CAMP PENDLETON, Calif. --
Corpsmen and medical officers from 1st Marine Division units learned about the stress of giving medical aid to Marines before ever deploying when they attended the Combat Trauma Management course here Mar. 23-Apr. 3.
Corpsman throughout the Division are required to attend this course prior to deploying. During the course, the corpsmen will see blood squirting, hear roleplayers screaming and experience the stress of “losing” a patient while doing the practical application portion of the CTM.
“The main goal of the course is to build a more confident and more efficient corpsman in stressful situations,” said Petty Officer 3rd Class Andy L. Chase, 22, a Navy corpsman and an instructor for the CTM course.
The students in the course were tasked with missions that were developed from many of the instructors personal experiences.
“We try to take missions from our own personal experience to put them through,” said Chase who is from Eugene, Ore.
The experience the instructors brought helped them relay the information to the students.
“The instructors have been through this stuff, so they know what its like,” said Lt. j.g. Melissa Liwanag, 28, a student in the course from San Diego. “They tell stories and give hands on training to help us better understand the situations we are going through.”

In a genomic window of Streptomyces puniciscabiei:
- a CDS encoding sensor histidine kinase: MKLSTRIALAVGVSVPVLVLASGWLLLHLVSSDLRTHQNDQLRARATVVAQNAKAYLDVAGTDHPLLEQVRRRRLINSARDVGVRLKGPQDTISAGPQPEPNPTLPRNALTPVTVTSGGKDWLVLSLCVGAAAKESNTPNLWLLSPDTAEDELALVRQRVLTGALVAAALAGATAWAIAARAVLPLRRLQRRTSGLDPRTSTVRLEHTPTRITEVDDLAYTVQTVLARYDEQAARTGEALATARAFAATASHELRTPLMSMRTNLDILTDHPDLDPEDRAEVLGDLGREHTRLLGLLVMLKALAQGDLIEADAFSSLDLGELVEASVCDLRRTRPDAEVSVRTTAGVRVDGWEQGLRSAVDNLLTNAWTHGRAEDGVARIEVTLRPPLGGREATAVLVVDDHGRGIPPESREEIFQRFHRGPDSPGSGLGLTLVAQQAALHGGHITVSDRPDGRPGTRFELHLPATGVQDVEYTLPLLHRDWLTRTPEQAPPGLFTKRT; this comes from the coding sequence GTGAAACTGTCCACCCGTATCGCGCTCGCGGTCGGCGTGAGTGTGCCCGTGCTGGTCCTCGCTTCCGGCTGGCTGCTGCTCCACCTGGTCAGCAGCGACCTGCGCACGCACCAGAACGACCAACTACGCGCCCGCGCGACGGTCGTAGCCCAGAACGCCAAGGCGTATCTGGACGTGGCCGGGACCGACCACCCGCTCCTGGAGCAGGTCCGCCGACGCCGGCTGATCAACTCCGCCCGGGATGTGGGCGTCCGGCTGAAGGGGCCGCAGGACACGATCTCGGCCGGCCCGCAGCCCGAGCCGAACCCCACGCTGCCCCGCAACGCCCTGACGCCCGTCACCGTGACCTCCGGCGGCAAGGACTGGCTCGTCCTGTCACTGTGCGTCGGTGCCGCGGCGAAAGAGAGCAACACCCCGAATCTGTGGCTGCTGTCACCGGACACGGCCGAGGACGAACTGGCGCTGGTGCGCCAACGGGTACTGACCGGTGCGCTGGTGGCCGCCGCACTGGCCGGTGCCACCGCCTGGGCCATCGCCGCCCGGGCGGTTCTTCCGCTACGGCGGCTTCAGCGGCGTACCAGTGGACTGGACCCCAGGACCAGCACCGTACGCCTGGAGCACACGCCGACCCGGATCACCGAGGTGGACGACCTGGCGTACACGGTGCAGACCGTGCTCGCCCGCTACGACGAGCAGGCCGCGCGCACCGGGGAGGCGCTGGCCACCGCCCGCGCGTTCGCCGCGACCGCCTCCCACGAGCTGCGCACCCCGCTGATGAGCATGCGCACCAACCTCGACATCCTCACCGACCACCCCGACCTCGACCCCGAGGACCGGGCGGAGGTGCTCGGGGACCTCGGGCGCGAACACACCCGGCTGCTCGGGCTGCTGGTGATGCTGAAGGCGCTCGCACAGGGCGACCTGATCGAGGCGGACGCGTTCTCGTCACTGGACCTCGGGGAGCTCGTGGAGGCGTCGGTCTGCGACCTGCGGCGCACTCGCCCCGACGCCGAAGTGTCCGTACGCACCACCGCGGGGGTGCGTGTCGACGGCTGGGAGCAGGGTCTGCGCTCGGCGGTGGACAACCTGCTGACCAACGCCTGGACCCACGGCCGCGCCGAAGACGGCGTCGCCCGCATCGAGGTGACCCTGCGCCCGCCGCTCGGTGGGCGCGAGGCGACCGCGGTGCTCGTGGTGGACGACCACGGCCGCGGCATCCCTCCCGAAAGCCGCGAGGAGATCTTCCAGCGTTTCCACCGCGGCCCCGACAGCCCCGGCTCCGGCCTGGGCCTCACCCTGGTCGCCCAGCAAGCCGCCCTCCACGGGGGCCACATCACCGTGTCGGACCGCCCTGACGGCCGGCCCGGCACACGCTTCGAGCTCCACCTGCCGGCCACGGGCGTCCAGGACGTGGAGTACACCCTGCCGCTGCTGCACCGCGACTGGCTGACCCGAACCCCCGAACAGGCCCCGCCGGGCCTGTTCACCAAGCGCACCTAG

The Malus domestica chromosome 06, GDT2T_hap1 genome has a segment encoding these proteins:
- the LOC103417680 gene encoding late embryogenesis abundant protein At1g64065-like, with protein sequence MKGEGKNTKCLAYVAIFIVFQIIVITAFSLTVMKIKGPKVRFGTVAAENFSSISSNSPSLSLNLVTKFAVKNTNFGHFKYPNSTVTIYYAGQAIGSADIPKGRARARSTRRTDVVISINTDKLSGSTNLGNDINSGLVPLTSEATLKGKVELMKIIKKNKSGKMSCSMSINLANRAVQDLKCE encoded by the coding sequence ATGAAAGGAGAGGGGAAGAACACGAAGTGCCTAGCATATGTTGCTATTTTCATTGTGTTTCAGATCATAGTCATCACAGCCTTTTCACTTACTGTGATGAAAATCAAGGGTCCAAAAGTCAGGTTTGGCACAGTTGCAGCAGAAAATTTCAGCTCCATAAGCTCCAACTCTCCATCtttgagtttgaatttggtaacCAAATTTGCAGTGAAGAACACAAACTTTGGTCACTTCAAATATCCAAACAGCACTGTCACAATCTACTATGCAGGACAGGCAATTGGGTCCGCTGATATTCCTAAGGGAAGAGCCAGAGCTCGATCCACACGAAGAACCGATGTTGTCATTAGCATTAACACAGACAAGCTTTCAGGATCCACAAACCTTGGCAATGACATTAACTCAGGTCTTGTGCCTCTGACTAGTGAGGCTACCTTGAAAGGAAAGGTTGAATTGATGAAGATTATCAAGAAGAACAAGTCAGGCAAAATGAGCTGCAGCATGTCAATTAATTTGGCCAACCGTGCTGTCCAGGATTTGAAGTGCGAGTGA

The type of training taught during the course is unmatched by anything else these corpsman are put through.
“This is the best training I have received since I joined,” said Seaman Apprentice Jason Catano, 21, a student in the course and a corpsman with 2nd Battalion, 4th Marine Regiment, from Boynton, Fla. “After this course, I feel 100 percent more confident than I did before this training.”
The situations that the student are put through will help them while on their upcoming deployments with infantry units.
“They teach the basics here, but you can take knowledge from this course and apply it to any situation you encounter,” said Seaman Baron J. Ochoa, 20, a student in the course and a corpsman with 2nd Bn., 5th Marine Regiment, from Coronado, Fla. “I like how raw it is, but it’s not unrefined. The ability of the instructors to step outside the box with their teaching methods helps because you’re going to be in situations that have no precise way to deal with.”
With all of their experience, the instructors give a good example of how a corpsman should operate in the field.
“They are good role models because they prepare you physically and mentally as well as show you how to do things and explain why it needs to be done,” said Liwanag.